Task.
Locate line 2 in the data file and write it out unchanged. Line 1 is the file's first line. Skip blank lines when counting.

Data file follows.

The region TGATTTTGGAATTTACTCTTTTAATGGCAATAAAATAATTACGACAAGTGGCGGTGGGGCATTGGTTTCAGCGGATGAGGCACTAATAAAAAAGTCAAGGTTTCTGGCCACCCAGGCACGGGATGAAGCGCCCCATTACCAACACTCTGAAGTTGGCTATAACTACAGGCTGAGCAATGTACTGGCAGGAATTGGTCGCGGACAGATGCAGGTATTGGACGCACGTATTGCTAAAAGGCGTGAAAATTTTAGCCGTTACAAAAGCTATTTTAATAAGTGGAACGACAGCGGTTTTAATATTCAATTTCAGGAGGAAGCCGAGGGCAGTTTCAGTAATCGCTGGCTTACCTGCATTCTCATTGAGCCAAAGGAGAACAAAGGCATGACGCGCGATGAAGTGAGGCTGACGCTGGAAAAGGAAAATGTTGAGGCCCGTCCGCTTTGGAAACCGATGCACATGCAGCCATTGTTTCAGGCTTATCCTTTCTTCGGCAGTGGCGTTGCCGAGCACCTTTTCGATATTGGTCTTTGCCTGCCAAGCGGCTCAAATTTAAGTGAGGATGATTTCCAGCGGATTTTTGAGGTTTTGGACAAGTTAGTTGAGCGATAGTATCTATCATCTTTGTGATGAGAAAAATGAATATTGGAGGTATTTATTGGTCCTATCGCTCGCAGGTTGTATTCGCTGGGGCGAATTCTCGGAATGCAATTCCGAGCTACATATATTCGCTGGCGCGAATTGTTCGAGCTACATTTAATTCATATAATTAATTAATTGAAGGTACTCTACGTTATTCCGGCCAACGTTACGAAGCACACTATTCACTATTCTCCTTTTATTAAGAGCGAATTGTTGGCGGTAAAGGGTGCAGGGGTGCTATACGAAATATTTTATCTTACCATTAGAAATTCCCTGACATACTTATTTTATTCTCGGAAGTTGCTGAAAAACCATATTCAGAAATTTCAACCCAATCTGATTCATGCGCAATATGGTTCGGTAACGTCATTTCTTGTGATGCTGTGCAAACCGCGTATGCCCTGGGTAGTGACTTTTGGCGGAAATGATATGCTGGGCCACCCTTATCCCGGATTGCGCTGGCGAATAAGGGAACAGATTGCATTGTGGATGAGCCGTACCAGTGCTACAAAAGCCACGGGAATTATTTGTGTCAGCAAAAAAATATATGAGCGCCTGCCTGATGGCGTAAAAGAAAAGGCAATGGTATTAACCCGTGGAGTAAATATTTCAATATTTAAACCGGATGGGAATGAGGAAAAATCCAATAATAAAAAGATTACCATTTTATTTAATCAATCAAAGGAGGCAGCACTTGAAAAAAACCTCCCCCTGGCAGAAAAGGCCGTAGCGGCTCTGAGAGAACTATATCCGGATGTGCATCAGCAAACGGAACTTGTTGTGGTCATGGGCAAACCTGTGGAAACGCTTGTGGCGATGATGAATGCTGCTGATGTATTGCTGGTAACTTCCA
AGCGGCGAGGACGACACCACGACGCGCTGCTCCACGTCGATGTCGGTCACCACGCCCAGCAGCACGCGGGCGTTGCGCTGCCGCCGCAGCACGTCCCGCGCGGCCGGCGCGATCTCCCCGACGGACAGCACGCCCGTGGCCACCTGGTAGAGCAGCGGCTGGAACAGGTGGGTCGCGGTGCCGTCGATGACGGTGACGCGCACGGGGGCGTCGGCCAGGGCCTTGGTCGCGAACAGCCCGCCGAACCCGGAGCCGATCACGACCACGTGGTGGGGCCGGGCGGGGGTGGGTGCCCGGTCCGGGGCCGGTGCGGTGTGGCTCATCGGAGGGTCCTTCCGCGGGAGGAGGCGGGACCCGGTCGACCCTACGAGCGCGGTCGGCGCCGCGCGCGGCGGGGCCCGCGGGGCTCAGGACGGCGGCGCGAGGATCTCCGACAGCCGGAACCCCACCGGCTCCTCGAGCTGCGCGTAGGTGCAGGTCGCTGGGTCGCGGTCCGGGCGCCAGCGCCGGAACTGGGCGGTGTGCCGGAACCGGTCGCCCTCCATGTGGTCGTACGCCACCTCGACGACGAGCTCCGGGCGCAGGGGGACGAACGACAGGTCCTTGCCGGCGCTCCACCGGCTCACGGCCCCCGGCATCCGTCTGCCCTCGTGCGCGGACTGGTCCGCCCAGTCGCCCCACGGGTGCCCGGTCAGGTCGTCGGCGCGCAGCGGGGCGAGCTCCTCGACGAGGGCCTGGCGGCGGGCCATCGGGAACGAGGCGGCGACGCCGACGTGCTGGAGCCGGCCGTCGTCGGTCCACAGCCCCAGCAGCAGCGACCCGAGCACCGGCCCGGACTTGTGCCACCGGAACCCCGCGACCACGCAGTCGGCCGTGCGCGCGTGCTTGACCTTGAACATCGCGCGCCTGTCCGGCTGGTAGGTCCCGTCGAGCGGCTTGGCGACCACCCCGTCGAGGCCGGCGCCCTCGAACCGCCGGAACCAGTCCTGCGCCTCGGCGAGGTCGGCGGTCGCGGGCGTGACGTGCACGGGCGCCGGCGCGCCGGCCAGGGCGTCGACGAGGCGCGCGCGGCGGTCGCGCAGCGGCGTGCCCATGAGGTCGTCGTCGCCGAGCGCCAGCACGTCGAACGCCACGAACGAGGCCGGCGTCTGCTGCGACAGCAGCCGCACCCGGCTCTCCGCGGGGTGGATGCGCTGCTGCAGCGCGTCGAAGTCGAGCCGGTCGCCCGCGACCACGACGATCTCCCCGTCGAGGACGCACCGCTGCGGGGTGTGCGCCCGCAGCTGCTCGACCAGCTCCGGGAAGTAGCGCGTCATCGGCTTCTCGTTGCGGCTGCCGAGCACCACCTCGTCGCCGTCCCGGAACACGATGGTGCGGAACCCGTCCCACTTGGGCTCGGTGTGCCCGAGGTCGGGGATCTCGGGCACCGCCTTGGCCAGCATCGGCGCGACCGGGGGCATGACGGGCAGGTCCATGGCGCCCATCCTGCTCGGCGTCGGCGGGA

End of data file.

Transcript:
AGCGGCGAGGACGACACCACGACGCGCTGCTCCACGTCGATGTCGGTCACCACGCCCAGCAGCACGCGGGCGTTGCGCTGCCGCCGCAGCACGTCCCGCGCGGCCGGCGCGATCTCCCCGACGGACAGCACGCCCGTGGCCACCTGGTAGAGCAGCGGCTGGAACAGGTGGGTCGCGGTGCCGTCGATGACGGTGACGCGCACGGGGGCGTCGGCCAGGGCCTTGGTCGCGAACAGCCCGCCGAACCCGGAGCCGATCACGACCACGTGGTGGGGCCGGGCGGGGGTGGGTGCCCGGTCCGGGGCCGGTGCGGTGTGGCTCATCGGAGGGTCCTTCCGCGGGAGGAGGCGGGACCCGGTCGACCCTACGAGCGCGGTCGGCGCCGCGCGCGGCGGGGCCCGCGGGGCTCAGGACGGCGGCGCGAGGATCTCCGACAGCCGGAACCCCACCGGCTCCTCGAGCTGCGCGTAGGTGCAGGTCGCTGGGTCGCGGTCCGGGCGCCAGCGCCGGAACTGGGCGGTGTGCCGGAACCGGTCGCCCTCCATGTGGTCGTACGCCACCTCGACGACGAGCTCCGGGCGCAGGGGGACGAACGACAGGTCCTTGCCGGCGCTCCACCGGCTCACGGCCCCCGGCATCCGTCTGCCCTCGTGCGCGGACTGGTCCGCCCAGTCGCCCCACGGGTGCCCGGTCAGGTCGTCGGCGCGCAGCGGGGCGAGCTCCTCGACGAGGGCCTGGCGGCGGGCCATCGGGAACGAGGCGGCGACGCCGACGTGCTGGAGCCGGCCGTCGTCGGTCCACAGCCCCAGCAGCAGCGACCCGAGCACCGGCCCGGACTTGTGCCACCGGAACCCCGCGACCACGCAGTCGGCCGTGCGCGCGTGCTTGACCTTGAACATCGCGCGCCTGTCCGGCTGGTAGGTCCCGTCGAGCGGCTTGGCGACCACCCCGTCGAGGCCGGCGCCCTCGAACCGCCGGAACCAGTCCTGCGCCTCGGCGAGGTCGGCGGTCGCGGGCGTGACGTGCACGGGCGCCGGCGCGCCGGCCAGGGCGTCGACGAGGCGCGCGCGGCGGTCGCGCAGCGGCGTGCCCATGAGGTCGTCGTCGCCGAGCGCCAGCACGTCGAACGCCACGAACGAGGCCGGCGTCTGCTGCGACAGCAGCCGCACCCGGCTCTCCGCGGGGTGGATGCGCTGCTGCAGCGCGTCGAAGTCGAGCCGGTCGCCCGCGACCACGACGATCTCCCCGTCGAGGACGCACCGCTGCGGGGTGTGCGCCCGCAGCTGCTCGACCAGCTCCGGGAAGTAGCGCGTCATCGGCTTCTCGTTGCGGCTGCCGAGCACCACCTCGTCGCCGTCCCGGAACACGATGGTGCGGAACCCGTCCCACTTGGGCTCGGTGTGCCCGAGGTCGGGGATCTCGGGCACCGCCTTGGCCAGCATCGGCGCGACCGGGGGCATGACGGGCAGGTCCATGGCGCCCATCCTGCTCGGCGTCGGCGGGA